SHELLEY — Agribusiness entrepreneurs identify an under-served market and develop capacity to meet the need. Cleo’s Cuttings, a small-bale hay enterprise, fits that model but is unusual in that owner Saydee Longhurst just turned 19 years old and is already five years into the venture.
Saydee has grown up on her family’s farm near Shelley, where her parents, Steve and Robyn, raise hay and grain. She launched her own hay business, “Cleo’s Cuttings,” in 2015, between her freshman and sophomore years of high school. She named it after her great-grandmother, also including her own middle name.
Saydee had access to the farm’s large bales but wanted small bales to feed her horses and needed something for her FFA Supervised Ag Experience at Shelley High School. She bought a small baler, unaware of how it would change her life and plans.
“The first year (2015), I put up about a hundred 110-pound small bales of alfalfa and hired guys to load trucks in the field,” she says. “It was a hobby, really, to feed my horses. I wasn’t thinking of it as a business until I sold everything I’d baled and had requests for the next crop. I sold more the second year, with a lot of repeat customers, and realized this could be a long-term deal and help me pay for college.”
Looking for a more efficient way to handle her alfalfa and alfalfa/grass product led Saydee to a Canadian-made small bale aggregator called a Bale Baron. She partnered with her dad to purchase a machine in 2016, shouldering a big commitment for annual payments. The unit gathers, compresses and string-ties 18 small bales into a bundle three bales high by six long, expediting mechanical loading, hauling and stacking, while retaining the advantages of small bales. A bundle will fit in the back of a pickup, or multiples can be stacked on a flatbed, then at a farmstead. Last year she sold about 350 bundles, approximately 300 tons.
Saydee’s business aligns with state-wide hay industry expansion. Hay is now second only to potatoes in value of production in Idaho. The Gem State is first in the U.S. for production of certified organic hay, and the second largest U.S. producer of alfalfa hay at over 4 million tons harvested annually, according to the Idaho State Department of Agriculture (ISDA). University of Idaho Extension economists estimated the total value of Idaho’s hay crop at $835 million in 2018.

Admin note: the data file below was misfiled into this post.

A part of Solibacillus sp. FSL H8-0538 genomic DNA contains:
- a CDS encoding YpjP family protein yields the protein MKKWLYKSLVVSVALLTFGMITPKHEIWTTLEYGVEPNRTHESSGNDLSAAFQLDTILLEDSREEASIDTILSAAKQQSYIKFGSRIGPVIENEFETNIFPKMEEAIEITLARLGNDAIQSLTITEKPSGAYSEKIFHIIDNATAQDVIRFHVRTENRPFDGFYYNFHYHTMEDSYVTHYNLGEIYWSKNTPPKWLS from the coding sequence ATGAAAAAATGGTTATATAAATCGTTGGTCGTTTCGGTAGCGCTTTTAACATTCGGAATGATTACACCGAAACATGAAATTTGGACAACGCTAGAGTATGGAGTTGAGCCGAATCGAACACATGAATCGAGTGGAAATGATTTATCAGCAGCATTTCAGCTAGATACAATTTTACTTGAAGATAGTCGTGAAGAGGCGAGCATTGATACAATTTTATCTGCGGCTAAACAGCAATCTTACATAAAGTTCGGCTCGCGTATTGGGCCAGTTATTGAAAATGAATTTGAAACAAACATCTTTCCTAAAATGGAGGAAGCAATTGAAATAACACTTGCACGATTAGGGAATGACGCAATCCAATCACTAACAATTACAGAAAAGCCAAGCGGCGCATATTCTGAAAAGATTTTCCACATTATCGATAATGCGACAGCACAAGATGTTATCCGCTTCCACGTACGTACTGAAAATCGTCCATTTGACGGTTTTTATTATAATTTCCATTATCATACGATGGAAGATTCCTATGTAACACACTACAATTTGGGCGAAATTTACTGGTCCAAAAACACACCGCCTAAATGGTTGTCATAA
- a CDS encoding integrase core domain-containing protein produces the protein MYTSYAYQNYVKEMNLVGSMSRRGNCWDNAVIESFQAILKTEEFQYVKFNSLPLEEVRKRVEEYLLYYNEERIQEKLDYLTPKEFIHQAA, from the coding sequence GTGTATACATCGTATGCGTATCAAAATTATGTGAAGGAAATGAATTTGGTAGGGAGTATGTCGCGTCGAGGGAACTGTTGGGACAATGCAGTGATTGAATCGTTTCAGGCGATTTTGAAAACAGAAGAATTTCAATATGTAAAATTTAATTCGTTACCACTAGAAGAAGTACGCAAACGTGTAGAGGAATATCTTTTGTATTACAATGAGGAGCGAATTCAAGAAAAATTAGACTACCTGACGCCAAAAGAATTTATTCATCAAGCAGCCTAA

Cleo’s Cuttings is also among an increasing number of agricultural operations owned and operated by women in Idaho. ISDA estimates 26% of farms in Idaho have a female primary producer, up from 12% in 2012. The average age of Idaho farmers is 57. Saydee is among only 123 primary producers in Idaho under the age of 25 identified by the 2017 Census of Agriculture.
Saydee is alert to expansion and diversification opportunities. She hopes to build relationships with new quantity bundle customers such as stables, feed stores, and large events, and may add timothy acreage. She is looking at the cost/benefit of local deliveries. National markets and export are other possibilities.
Tapping the knowledge and experience of her parents is a definite plus, but Cleo’s Cuttings is separate from the family operation. Saydee buys her crop on the stump, rents equipment she doesn’t own, and pays for labor, even when it’s her dad or brother providing the work. She does her own budgeting, bookkeeping, and market development. Her favorite part of field work is baling, but she can be found in a tractor throughout the production cycle.
Few 19-year-old women post pictures of haystacks and tractors on their social media pages, but Saydee uses technology as a successful platform to market her hay and promote agriculture. Referrals yield many new customers, and she’s a member of the Idaho Hay & Forage Growers Association, where she advertises in their annual directory.
Saydee emphasizes, “I love it, but this business has to cash flow. I’m spending my own money and making plans for my own future.”
She will attend Utah State University in the fall, having deferred her enrollment and scholarships for a year after graduating high school to fulfill her responsibilities as 2018-2019 Idaho State FFA president.
“Utah State is close enough I can come home on weekends for the hay business,” she says. “I plan to major in ag education, which would give me time in the summer for farming. I always push myself and encourage other people to set goals and work toward them. I think I can make this work.”
Of a life in agriculture, she adds, “My dad has dirt in his DNA. I’m pretty sure I got some of it.”